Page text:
Thursday, 26 January 2012

Heroes of tennis: Monica Seles


The story of Monica Seles is one of the saddest stories in the recent history of sport. Although she won nine Grand Slam singles titles, who knows how many more it could have been were it not for the shattering knife attack by a fanatical fan of her greatest rival, Steffi Graf, in Hamburg in April 1993? Graf went on to win 22 Grand Slam singles titles, unrivalled in the Open Era. But at the time of Seles' stabbing, there was little doubt that it was Seles who had the upper hand. Graf, 4 years Seles' senior, had by April 1993 won 10 Grand Slam singles titles to Seles' 8, but after Seles' maiden triumph (at the 1990 French Open aged just 16), Graf had added just two Grand Slams to her tally - at Wimbledon in 1991 and 1992 (the latter being the only time in four Grand Slam finals between the pair where Graf prevailed) on Seles' least-favourite surface. Seles, in the meantime, won 3 out of the four available titles in both 1991 and 1992.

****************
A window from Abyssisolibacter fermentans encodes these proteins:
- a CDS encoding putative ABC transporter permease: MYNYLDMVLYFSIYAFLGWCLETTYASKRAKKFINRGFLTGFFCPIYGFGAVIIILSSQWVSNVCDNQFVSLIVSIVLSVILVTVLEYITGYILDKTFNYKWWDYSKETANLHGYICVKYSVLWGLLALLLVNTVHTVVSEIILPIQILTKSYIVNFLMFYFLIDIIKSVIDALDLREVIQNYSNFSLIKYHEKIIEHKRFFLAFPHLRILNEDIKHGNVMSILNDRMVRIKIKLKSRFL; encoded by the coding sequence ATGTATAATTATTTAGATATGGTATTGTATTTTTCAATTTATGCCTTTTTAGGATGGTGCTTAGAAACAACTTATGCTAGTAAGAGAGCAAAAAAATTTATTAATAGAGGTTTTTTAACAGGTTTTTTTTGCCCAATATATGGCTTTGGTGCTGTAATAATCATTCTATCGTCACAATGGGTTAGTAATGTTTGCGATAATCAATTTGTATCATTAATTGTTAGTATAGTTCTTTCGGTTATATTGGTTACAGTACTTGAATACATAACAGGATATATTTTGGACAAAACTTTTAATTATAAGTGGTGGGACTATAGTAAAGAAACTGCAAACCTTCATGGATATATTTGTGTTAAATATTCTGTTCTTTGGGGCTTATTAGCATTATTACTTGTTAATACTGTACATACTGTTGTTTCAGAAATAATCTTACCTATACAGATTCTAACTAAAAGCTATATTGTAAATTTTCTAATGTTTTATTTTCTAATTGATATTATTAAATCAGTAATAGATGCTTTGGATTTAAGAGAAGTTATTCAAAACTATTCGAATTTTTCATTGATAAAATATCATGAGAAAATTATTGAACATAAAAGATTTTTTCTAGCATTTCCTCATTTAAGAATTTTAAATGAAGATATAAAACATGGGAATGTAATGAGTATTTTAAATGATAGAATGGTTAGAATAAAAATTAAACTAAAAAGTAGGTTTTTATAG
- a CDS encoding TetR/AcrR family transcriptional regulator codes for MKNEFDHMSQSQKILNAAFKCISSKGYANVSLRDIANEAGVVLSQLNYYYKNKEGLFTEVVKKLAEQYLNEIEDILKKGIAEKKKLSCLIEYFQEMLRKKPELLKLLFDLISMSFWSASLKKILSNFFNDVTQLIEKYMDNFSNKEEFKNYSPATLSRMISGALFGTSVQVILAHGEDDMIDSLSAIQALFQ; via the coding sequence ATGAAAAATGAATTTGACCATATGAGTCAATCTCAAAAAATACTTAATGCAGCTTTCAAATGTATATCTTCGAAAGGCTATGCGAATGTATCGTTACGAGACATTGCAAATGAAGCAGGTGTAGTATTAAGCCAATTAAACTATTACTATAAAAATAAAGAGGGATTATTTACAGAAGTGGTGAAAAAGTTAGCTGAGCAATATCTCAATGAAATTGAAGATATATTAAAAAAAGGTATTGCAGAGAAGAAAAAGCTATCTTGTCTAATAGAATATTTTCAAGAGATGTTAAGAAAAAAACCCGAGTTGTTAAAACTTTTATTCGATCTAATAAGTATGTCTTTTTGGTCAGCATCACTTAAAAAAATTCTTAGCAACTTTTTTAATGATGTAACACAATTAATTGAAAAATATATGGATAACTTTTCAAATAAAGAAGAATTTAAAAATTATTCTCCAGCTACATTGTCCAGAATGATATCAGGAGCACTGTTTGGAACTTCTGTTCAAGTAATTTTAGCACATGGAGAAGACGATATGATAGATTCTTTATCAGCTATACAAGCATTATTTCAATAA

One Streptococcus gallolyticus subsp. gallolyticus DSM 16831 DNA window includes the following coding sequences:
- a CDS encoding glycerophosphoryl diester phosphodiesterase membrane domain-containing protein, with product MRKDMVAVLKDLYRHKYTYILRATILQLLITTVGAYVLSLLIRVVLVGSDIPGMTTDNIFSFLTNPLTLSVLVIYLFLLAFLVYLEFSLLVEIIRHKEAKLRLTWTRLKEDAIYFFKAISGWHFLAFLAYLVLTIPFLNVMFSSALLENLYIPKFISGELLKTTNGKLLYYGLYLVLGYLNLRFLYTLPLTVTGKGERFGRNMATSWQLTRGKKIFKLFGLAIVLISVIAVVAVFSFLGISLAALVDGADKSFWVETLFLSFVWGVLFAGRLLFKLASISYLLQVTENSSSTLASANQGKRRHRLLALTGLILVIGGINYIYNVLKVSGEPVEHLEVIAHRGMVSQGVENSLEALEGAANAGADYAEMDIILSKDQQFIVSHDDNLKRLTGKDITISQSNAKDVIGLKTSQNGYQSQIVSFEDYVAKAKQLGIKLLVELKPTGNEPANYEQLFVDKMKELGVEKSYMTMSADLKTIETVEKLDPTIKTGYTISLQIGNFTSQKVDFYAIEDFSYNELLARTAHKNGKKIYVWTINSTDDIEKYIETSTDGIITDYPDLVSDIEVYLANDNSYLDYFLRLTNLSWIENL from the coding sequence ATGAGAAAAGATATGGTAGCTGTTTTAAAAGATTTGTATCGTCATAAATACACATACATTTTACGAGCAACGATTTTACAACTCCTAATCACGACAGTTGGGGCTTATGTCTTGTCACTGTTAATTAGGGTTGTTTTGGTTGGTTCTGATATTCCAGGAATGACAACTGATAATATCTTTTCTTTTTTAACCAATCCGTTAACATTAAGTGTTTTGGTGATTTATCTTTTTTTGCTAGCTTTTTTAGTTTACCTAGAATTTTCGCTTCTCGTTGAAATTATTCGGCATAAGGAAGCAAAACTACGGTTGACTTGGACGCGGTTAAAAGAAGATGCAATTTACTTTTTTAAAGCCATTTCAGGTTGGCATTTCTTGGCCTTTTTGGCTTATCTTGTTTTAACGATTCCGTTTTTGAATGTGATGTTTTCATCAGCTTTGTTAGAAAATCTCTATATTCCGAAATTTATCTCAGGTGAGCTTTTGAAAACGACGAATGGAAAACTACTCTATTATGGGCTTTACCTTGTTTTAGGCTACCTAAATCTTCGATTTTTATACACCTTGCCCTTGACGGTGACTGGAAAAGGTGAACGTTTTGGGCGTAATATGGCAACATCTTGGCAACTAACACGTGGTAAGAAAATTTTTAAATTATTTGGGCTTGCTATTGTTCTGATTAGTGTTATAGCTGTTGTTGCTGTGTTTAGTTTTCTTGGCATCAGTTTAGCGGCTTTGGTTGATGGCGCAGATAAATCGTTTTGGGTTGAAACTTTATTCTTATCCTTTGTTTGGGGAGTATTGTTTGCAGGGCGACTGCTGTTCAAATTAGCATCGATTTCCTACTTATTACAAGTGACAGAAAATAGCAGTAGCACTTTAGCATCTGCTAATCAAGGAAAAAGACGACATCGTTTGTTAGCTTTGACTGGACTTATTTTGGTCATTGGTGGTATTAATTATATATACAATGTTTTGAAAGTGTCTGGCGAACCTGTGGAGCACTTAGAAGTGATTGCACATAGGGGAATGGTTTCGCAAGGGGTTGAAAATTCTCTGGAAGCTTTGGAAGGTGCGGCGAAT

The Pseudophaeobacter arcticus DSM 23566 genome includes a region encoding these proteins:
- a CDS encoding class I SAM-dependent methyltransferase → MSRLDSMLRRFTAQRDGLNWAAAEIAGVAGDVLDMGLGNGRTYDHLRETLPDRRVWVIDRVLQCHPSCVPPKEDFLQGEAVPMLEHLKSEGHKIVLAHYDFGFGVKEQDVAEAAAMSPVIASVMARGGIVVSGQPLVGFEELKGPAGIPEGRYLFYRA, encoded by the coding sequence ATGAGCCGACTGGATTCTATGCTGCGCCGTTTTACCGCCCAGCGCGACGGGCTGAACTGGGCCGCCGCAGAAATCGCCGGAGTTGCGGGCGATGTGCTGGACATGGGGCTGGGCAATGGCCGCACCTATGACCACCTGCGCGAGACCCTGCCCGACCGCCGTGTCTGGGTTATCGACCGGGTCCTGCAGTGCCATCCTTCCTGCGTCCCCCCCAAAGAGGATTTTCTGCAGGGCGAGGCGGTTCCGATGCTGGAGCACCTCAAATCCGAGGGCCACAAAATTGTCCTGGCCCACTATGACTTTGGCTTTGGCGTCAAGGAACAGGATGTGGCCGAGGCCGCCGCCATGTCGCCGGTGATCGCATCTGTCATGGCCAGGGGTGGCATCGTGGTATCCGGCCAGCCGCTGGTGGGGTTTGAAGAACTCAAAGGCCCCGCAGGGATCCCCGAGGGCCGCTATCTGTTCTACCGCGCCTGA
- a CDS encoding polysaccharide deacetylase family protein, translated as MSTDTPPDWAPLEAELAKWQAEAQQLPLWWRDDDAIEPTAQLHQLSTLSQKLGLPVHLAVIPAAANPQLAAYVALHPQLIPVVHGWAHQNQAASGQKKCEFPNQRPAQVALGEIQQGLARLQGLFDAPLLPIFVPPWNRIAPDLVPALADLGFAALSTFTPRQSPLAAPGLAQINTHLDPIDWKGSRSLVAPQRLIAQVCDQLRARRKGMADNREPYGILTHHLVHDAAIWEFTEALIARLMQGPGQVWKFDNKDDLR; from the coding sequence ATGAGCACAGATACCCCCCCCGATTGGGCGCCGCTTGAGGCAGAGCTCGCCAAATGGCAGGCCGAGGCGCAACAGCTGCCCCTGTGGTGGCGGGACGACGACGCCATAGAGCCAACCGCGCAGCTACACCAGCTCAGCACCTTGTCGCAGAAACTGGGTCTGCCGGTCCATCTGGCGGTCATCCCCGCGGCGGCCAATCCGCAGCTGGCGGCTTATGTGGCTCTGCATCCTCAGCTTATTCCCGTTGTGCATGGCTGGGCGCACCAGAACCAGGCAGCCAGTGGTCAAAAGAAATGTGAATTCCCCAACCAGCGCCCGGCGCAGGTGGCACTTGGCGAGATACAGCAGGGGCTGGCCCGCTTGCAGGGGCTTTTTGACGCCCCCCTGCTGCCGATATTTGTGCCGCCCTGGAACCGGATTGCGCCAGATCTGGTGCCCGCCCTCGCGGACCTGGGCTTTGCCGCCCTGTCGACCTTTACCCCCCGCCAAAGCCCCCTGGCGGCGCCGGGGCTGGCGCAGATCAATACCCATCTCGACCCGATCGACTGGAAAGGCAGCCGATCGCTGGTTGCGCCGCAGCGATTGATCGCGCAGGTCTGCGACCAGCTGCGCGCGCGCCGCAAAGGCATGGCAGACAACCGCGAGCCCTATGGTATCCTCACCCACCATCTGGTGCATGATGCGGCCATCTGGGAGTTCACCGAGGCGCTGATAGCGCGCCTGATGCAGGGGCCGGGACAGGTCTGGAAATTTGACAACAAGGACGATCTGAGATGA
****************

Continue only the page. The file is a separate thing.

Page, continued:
Seles returned to the sport in 1995 and promptly won the 1996 Australian Open title, but it proved to be her last. Were it not for the actions of one maniacal fan, the history of modern women's tennis would, I think, look very different.

A controversial figure during her playing days due to her characteristic grunting style, now to watching footage of Seles playing one realises that to complain about her vocal exercises would be akin to asking a man with a leaf blower to switch it off whilst a jumbo jet came in to land. The modern day ladies players have taken their own grunts, hoots and hollers to a whole new level of volume and absurdity. Perhaps one could argue that Seles started this trend off. However, not one of the whooping howler monkeys that have followed in her stead have been able to match the quality of her play or her overwhelming dominance of the sport.

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